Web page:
In the early decades of this century we’ve seen a mixed bag as far as sci-fi goes. Blade’s open door led to Spider-Man, to Iron Man, to the MCU nuclear blast. They started out somewhat refreshing as blockbuster entertainment, but lacked perhaps some of the depth you might have got in iconic sci-fi (which you’d include The Matrix in, with it’s deeply textured screenplay). Like many things, too much isn’t always the best and we’ve been over-saturated with the same film photocopied ad nauseam. With a few notable exceptions thanks to some engaging whimsy with James Gunn’s Guardians of The Galaxy, or Taiki Waititi’s Thor: Ragnarok.
The Matrix kind of set a bar for a mix of spectacle and depth that Christopher Nolan would take up the mantle on, particularly with Inception (and I’d assume, the upcoming Tenet). Occasionally overdone of course, and indeed the Wachowskis went over the edge with their sequels into a pit of pretentiousness. Dark City remains the least pop culturally significant, but a film I think which has a consistent legacy (I feel it grows in time or at least keeps parity), for the fact it still feels an entity unto itself. It feels unique. It’s very Dark City, too difficult to mimic, whereas that distinct visual appeal of the action in Blade and particularly The Matrix, was riffed to death. The visuals serve and never overwhelm the story in Dark City.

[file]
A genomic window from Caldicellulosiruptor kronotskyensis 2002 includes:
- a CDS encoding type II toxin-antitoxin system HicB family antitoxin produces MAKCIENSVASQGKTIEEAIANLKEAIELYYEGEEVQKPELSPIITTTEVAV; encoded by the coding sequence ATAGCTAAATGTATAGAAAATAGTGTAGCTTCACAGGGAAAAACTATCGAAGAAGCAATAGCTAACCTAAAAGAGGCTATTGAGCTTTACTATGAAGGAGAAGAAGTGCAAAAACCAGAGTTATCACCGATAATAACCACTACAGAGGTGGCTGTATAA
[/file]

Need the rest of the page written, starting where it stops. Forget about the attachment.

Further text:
As cool and iconic as The Matrix is, it’s an exercise in pure indulgence (an enjoyable a.f one) but the adoration of John Woo, HK action cinema, Wushu films, Japanese cinema/manga/anime, is written all over the set pieces and aesthetics. It almost becomes vignettes of homage. Almost. It tows the line, but those lines have become more evident in the passing years (I am very very curious to see where Lana takes the new film). Dark City has its influences but they feel less showy, less like a ball game flasher. I think in the case of The Matrix, you could make that film without the bullet time interludes and martial arts breakaways. As iconic? Perhaps not, but they don’t always entirely serve the story, and occasionally feel gratuitous. Again, maybe just me, and maybe why that opening 40 minutes feels like such a great opening to a mystery sci-fi thriller.
Still, regardless of the respective lasting legacies, that triumvirate of films marks one of the strongest runs of the genre in recent history, and certainly ended the last century on a high. What are you thoughts on the three films? Let us know in the comments or on our Twitter page @flickeringmyth…
Tom Jolliffe is an award winning screenwriter and passionate cinephile. He has a number of films out on DVD/VOD around the world and several releases due in 2020/21, including The Witches Of Amityville Academy (starring Emmy winner, Kira Reed Lorsch), Tooth Fairy: The Root of Evil and the star studded action film, Renegades. Find more info at the best personal site you’ll ever see…https://www.instagram.com/jolliffeproductions/